Sicamous’ mayor thinks the wildfire burning out of control on the district’s doorstep can be beat.
On Tuesday afternoon, July 20, Mayor Terry Rysz said Sicamous was covered in smoke from the Wiseman Creek wildfire which, at the time, was estimated to be 60 hectares in size and classified as out of control.
He said it started when a van travelling on Highway 97 knocked over a hydro pole with a transformer on it. He said the transformer exploded when it hit the ground, creating a fire which climbed up a hill near one of the district’s trailer parks.
Since then, four helicopters, several water bombers and fire crews have been fighting the blaze.
“We got a challenge in front of us, but right now we have the opportunity, and maybe the ability, to correct this so it doesn’t become devastating. We’re throwing everything we can at this fire,” said Rysz.
Sicamous’ Fire Chief Brett Ogino and the rest of the fire department are on scene, along with district operations manager Darrell Symbaluk. They’re helping BC Wildfire crews where they can and relaying updates to Rysz frequently.
The district has a plan in place for full evacuation if necessary, and is currently housing some evacuees already.
Rysz said the district is prepared for wildfire scenarios and noted his respect for those fighting the fire and those involved in emergency planning.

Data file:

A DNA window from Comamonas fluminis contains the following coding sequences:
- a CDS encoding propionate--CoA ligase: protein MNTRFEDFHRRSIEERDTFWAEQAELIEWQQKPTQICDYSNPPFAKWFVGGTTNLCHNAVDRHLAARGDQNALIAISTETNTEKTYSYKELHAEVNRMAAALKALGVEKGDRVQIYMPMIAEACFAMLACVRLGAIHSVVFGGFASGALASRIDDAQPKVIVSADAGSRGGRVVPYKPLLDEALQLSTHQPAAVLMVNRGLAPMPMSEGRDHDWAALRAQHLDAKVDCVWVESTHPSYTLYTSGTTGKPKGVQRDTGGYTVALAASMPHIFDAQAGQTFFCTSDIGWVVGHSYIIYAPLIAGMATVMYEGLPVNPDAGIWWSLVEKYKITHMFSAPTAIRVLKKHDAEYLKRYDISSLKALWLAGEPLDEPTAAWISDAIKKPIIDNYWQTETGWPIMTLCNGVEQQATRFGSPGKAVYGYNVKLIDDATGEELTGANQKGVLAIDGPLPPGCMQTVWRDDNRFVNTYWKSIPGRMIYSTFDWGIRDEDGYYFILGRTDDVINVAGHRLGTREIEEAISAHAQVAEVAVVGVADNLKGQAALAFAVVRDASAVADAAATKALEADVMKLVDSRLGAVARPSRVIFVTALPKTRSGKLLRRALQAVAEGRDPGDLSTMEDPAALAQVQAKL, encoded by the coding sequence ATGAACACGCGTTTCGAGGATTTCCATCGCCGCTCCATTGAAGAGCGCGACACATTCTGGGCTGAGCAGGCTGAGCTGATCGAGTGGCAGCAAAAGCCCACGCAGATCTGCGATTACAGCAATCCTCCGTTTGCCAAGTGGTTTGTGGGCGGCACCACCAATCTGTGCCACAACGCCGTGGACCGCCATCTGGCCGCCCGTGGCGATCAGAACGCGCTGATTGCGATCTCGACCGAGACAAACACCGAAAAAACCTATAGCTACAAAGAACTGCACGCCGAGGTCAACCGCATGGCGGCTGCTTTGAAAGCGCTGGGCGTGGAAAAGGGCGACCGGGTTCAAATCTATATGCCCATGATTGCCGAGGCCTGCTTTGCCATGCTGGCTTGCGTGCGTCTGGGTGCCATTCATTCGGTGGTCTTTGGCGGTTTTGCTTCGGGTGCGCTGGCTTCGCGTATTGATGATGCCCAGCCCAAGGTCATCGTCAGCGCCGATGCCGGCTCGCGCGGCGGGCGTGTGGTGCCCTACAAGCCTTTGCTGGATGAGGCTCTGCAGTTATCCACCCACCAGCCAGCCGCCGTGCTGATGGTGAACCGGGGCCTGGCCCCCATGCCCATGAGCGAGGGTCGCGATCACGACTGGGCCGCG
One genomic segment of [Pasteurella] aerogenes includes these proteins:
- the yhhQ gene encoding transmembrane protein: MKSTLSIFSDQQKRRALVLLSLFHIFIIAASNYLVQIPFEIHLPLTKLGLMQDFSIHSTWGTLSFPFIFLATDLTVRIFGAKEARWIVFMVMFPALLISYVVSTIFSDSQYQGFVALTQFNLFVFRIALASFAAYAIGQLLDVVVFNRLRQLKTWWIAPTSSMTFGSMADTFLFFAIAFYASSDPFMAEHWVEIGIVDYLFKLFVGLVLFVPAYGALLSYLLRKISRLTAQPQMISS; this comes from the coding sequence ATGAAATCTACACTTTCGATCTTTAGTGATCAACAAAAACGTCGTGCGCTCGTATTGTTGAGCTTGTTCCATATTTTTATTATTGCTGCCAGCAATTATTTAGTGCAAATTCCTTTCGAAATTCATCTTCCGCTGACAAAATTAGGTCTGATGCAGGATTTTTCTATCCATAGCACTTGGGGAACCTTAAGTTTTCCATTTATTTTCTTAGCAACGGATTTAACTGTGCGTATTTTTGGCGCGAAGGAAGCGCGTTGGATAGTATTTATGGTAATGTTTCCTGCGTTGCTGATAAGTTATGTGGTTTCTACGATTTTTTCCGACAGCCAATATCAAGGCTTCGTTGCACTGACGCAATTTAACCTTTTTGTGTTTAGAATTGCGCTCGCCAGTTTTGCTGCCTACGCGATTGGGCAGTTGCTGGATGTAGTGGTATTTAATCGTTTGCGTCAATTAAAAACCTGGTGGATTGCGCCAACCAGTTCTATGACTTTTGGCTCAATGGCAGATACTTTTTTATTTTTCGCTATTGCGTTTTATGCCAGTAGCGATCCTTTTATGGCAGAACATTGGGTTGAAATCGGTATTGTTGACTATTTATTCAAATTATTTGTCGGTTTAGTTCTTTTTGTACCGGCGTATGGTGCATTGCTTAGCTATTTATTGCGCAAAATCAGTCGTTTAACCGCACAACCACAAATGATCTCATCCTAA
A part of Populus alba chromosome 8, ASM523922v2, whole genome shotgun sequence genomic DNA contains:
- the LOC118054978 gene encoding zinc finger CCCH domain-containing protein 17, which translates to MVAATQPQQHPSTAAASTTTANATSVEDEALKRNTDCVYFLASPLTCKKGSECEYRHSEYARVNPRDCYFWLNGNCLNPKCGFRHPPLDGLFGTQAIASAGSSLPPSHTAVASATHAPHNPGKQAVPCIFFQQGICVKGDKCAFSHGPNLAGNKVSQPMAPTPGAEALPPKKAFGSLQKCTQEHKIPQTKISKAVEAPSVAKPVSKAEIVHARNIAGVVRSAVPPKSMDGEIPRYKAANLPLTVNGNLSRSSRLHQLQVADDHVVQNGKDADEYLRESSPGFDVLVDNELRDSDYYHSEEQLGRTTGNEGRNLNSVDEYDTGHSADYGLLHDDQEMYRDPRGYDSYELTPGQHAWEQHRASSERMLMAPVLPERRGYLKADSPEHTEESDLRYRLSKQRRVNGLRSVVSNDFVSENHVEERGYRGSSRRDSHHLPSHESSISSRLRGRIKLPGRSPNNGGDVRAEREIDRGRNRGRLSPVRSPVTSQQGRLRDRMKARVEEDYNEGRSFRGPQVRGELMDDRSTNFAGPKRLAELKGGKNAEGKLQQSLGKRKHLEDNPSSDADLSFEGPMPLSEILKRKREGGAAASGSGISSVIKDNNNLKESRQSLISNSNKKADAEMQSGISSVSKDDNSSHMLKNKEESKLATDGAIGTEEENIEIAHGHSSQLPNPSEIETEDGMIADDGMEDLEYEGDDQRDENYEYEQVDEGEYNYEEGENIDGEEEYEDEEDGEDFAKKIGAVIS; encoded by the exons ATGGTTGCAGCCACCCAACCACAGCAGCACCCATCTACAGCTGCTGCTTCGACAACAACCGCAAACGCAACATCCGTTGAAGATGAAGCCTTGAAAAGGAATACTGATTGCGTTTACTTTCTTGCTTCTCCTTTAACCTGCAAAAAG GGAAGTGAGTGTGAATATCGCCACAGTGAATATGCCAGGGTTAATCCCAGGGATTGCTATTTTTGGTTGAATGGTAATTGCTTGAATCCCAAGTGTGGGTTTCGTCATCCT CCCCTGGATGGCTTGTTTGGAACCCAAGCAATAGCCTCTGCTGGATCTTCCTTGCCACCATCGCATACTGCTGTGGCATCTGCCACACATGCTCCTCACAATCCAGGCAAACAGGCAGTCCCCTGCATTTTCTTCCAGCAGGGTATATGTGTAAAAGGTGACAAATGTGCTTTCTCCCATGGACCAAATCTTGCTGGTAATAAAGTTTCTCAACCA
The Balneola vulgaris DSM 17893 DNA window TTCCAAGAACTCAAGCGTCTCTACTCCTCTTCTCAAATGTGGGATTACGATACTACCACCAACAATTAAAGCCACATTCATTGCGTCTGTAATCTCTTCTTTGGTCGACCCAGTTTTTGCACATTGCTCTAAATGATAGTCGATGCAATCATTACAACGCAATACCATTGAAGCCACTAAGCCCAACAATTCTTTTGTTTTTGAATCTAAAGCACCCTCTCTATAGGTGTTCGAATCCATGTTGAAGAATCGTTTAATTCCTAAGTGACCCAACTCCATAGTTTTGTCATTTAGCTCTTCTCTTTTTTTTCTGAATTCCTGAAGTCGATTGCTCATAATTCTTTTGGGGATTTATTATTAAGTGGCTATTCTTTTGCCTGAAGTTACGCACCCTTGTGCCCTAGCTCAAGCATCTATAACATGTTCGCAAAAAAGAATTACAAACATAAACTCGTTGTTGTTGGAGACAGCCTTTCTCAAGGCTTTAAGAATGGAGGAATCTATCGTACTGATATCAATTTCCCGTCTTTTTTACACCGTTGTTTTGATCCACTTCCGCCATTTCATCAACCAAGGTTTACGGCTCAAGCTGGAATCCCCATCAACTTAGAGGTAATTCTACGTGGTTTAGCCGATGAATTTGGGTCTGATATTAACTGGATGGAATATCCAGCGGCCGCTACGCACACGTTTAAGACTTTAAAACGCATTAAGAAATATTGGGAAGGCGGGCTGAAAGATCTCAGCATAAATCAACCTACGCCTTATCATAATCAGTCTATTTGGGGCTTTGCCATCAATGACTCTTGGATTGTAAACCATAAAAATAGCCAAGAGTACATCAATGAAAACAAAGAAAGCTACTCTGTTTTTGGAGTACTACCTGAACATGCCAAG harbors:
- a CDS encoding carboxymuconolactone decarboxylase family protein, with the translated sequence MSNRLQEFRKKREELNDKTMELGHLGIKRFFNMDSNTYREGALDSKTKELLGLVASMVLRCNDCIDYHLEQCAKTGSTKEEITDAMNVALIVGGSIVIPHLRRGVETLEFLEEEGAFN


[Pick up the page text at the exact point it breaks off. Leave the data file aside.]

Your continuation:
“At the senior’s centre we have a complex where we’re looking out for evacuees. It’s going quite well, it’s quite organized,” said Rysz.
He said he’s received calls from folks on the outskirts of the district offering to house and support evacuees in any way they can.
“The town’s really coming together, there’s no doubt about it,” he said.
Fire crews were attacking the north side of the fire, the side closest to Sicamous. Rysz was hoping there wouldn’t be any winds blowing north, making their jobs harder and putting Sicamous in danger.
Highway 97A near the fire was open to local traffic only, and Rysz anticipated that would be the case for the next few days.
Local traffic was allowed because as it might be part of the evacuation process, said Rysz.
“It’s a complicated scenario to say, if you’re going to your home, then that’s fine, but if you’re trying to get to Vernon, don’t take this route,” he added, encouraging people to instead travel through Salmon Arm to Highway 97B.